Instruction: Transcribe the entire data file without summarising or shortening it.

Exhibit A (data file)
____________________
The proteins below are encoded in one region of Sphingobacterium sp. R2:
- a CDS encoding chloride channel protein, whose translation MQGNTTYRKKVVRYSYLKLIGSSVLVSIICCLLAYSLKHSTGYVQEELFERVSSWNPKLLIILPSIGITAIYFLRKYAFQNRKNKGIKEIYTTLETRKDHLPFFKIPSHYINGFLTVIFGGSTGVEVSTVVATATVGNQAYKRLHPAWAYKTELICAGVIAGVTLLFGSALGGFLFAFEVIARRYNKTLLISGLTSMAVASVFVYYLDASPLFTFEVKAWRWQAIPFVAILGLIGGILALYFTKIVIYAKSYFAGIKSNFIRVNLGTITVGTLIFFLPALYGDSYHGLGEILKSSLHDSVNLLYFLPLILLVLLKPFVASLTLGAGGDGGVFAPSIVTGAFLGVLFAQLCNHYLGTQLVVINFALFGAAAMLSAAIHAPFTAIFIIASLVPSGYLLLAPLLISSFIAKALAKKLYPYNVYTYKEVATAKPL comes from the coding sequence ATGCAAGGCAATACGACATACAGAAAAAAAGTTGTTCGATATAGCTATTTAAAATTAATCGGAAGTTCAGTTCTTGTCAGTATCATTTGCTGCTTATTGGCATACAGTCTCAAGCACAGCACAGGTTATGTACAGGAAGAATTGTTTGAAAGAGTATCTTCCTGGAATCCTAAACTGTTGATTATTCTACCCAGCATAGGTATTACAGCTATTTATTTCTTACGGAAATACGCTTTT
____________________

The proteins below are encoded in one region of Sphingobacterium sp. R2:
- a CDS encoding chloride channel protein, whose translation MQGNTTYRKKVVRYSYLKLIGSSVLVSIICCLLAYSLKHSTGYVQEELFERVSSWNPKLLIILPSIGITAIYFLRKYAFQNRKNKGIKEIYTTLETRKDHLPFFKIPSHYINGFLTVIFGGSTGVEVSTVVATATVGNQAYKRLHPAWAYKTELICAGVIAGVTLLFGSALGGFLFAFEVIARRYNKTLLISGLTSMAVASVFVYYLDASPLFTFEVKAWRWQAIPFVAILGLIGGILALYFTKIVIYAKSYFAGIKSNFIRVNLGTITVGTLIFFLPALYGDSYHGLGEILKSSLHDSVNLLYFLPLILLVLLKPFVASLTLGAGGDGGVFAPSIVTGAFLGVLFAQLCNHYLGTQLVVINFALFGAAAMLSAAIHAPFTAIFIIASLVPSGYLLLAPLLISSFIAKALAKKLYPYNVYTYKEVATAKPL comes from the coding sequence ATGCAAGGCAATACGACATACAGAAAAAAAGTTGTTCGATATAGCTATTTAAAATTAATCGGAAGTTCAGTTCTTGTCAGTATCATTTGCTGCTTATTGGCATACAGTCTCAAGCACAGCACAGGTTATGTACAGGAAGAATTGTTTGAAAGAGTATCTTCCTGGAATCCTAAACTGTTGATTATTCTACCCAGCATAGGTATTACAGCTATTTATTTCTTACGGAAATACGCTTTT